- As candidates leave the race, take time to discuss specific events that allowed certain candidates to advance while others withdrew or were forced out of the race. This could also be done as a written response activity to be completed by each student. Address questions such as:
- Was there a specific issue, incident, or point of view that caused this candidate to be unsuccessful in his/her bid for the presidency? If so, explain.
- Throughout the course of his/her campaign, did this candidate stand by his/her political platform, or did s/he make changes along the way in an attempt to win voter support. Explain.
- Would you have supported this candidate in his/her attempt to become president? Why?
- As the election process moves forward, there will be debates between candidates and lots of information about each one’s plans for leading the country. Create a display area near the candidate profiles where students can bring in newspaper, magazine, or Internet news articles that explain how the candidates are addressing various campaign issues and topics. Encourage students to share their articles with the class and then post them in this display area.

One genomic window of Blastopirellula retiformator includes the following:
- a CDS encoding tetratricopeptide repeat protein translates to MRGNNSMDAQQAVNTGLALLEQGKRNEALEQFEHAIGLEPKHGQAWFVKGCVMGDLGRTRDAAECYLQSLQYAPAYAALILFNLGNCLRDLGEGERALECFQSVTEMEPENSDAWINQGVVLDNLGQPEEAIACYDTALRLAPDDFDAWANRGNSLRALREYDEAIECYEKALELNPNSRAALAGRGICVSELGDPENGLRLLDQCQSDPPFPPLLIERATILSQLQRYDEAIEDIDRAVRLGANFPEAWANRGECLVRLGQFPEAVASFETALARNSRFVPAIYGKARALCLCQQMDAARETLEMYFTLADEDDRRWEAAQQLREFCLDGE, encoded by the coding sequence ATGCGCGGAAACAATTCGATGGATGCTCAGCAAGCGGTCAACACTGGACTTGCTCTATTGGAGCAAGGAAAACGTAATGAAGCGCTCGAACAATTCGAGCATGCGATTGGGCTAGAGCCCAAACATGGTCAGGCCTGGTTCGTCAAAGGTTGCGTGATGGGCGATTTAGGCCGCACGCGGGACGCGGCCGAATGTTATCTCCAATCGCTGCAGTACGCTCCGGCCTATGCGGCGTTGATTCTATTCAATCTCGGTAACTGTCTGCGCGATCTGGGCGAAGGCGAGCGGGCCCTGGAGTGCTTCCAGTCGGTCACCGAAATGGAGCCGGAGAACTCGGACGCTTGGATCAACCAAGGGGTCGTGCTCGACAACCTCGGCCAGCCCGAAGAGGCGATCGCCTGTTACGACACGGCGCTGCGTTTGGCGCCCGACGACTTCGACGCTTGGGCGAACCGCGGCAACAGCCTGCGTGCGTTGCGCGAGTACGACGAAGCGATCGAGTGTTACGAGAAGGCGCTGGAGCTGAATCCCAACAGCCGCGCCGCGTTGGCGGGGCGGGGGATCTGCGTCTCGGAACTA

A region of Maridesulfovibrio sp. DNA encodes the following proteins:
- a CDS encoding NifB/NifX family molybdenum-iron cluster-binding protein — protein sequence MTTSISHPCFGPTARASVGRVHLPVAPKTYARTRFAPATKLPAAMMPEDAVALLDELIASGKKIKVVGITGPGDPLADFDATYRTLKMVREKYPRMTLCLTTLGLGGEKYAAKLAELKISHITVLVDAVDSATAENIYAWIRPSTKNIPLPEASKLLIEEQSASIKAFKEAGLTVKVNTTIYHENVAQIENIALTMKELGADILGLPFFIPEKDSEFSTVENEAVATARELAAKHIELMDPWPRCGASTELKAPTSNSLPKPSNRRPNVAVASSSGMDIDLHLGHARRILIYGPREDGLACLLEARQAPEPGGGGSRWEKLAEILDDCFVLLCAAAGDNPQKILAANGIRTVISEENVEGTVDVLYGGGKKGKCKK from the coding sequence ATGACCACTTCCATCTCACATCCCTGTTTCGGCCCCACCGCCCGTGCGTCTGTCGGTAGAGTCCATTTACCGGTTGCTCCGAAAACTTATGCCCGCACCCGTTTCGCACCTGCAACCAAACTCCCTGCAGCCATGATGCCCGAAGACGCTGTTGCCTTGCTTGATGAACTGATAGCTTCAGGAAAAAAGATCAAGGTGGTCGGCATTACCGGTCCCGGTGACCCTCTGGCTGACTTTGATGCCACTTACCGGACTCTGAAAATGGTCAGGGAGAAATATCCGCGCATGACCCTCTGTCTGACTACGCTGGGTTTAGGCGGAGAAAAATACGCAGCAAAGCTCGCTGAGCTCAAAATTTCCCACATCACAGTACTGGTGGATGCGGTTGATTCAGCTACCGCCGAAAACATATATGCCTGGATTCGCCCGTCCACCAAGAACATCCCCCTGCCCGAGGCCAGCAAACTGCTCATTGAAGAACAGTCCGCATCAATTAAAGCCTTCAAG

- Using what they have learned about the candidates from completing the candidate profile, have students design a campaign item for a particular candidate. This could be a button; bumper sticker; print, radio, television or Internet ad; billboard or pamphlet. Have students share their campaign items and then post them near the candidate profile projects.
About the author: Lisa Prososki is an independent educational consultant and instructional design specialist. She taught middle school and high school social studies, English, and technology courses for twelve years. This lesson has been adapted to include materials on Election 2016.
The Materials You Need
Tooltip of materials
- Computers with Internet Connection
- Pen, Paper, Pencils
- Candidate Profile Handout
Tooltip of standarts
Relevant National Standards:
Identify aspects of a text that reveal an author’s point of view or purpose (e.g., loaded language, inclusion or avoidance of particular facts).
Distinguish among fact, opinion, and reasoned judgment in a text.
Compare the point of view of two or more authors for how they treat the same or similar topics, including which details they include and emphasize in their respective accounts.
Integrate and evaluate multiple sources of information presented in diverse formats and media (e.g., visually, quantitatively, as well as in words) in order to address a question or solve a problem.